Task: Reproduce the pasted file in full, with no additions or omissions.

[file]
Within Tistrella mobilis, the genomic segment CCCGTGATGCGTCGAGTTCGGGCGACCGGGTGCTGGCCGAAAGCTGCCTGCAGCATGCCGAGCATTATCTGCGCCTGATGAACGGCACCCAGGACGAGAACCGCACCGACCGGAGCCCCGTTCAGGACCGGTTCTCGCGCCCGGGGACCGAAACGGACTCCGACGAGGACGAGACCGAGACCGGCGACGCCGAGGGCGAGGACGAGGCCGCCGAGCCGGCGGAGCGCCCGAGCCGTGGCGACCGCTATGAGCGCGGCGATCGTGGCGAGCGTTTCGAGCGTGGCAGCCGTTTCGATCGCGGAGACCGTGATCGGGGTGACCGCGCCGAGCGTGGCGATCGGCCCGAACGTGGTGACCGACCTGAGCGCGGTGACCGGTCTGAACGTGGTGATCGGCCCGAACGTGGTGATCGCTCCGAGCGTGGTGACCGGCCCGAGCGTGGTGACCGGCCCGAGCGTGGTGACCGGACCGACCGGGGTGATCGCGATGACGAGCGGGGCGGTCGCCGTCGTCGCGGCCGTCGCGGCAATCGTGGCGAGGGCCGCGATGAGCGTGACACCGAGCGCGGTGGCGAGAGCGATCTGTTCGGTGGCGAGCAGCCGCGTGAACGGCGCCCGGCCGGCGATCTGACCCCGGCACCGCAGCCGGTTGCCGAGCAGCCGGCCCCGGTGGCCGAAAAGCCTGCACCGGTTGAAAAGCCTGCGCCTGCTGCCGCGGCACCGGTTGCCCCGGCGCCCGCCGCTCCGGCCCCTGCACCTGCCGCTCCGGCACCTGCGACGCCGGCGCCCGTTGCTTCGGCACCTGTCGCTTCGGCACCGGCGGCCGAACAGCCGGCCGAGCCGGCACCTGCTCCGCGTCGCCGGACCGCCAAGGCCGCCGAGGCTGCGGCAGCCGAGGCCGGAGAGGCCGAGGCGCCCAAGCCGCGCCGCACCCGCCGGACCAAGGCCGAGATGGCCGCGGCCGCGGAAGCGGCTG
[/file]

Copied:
Within Tistrella mobilis, the genomic segment CCCGTGATGCGTCGAGTTCGGGCGACCGGGTGCTGGCCGAAAGCTGCCTGCAGCATGCCGAGCATTATCTGCGCCTGATGAACGGCACCCAGGACGAGAACCGCACCGACCGGAGCCCCGTTCAGGACCGGTTCTCGCGCCCGGGGACCGAAACGGACTCCGACGAGGACGAGACCGAGACCGGCGACGCCGAGGGCGAGGACGAGGCCGCCGAGCCGGCGGAGCGCCCGAGCCGTGGCGACCGCTATGAGCGCGGCGATCGTGGCGAGCGTTTCGAGCGTGGCAGCCGTTTCGATCGCGGAGACCGTGATCGGGGTGACCGCGCCGAGCGTGGCGATCGGCCCGAACGTGGTGACCGACCTGAGCGCGGTGACCGGTCTGAACGTGGTGATCGGCCCGAACGTGGTGATCGCTCCGAGCGTGGTGACCGGCCCGAGCGTGGTGACCGGCCCGAGCGTGGTGACCGGACCGACCGGGGTGATCGCGATGACGAGCGGGGCGGTCGCCGTCGTCGCGGCCGTCGCGGCAATCGTGGCGAGGGCCGCGATGAGCGTGACACCGAGCGCGGTGGCGAGAGCGATCTGTTCGGTGGCGAGCAGCCGCGTGAACGGCGCCCGGCCGGCGATCTGACCCCGGCACCGCAGCCGGTTGCCGAGCAGCCGGCCCCGGTGGCCGAAAAGCCTGCACCGGTTGAAAAGCCTGCGCCTGCTGCCGCGGCACCGGTTGCCCCGGCGCCCGCCGCTCCGGCCCCTGCACCTGCCGCTCCGGCACCTGCGACGCCGGCGCCCGTTGCTTCGGCACCTGTCGCTTCGGCACCGGCGGCCGAACAGCCGGCCGAGCCGGCACCTGCTCCGCGTCGCCGGACCGCCAAGGCCGCCGAGGCTGCGGCAGCCGAGGCCGGAGAGGCCGAGGCGCCCAAGCCGCGCCGCACCCGCCGGACCAAGGCCGAGATGGCCGCGGCCGCGGAAGCGGCTG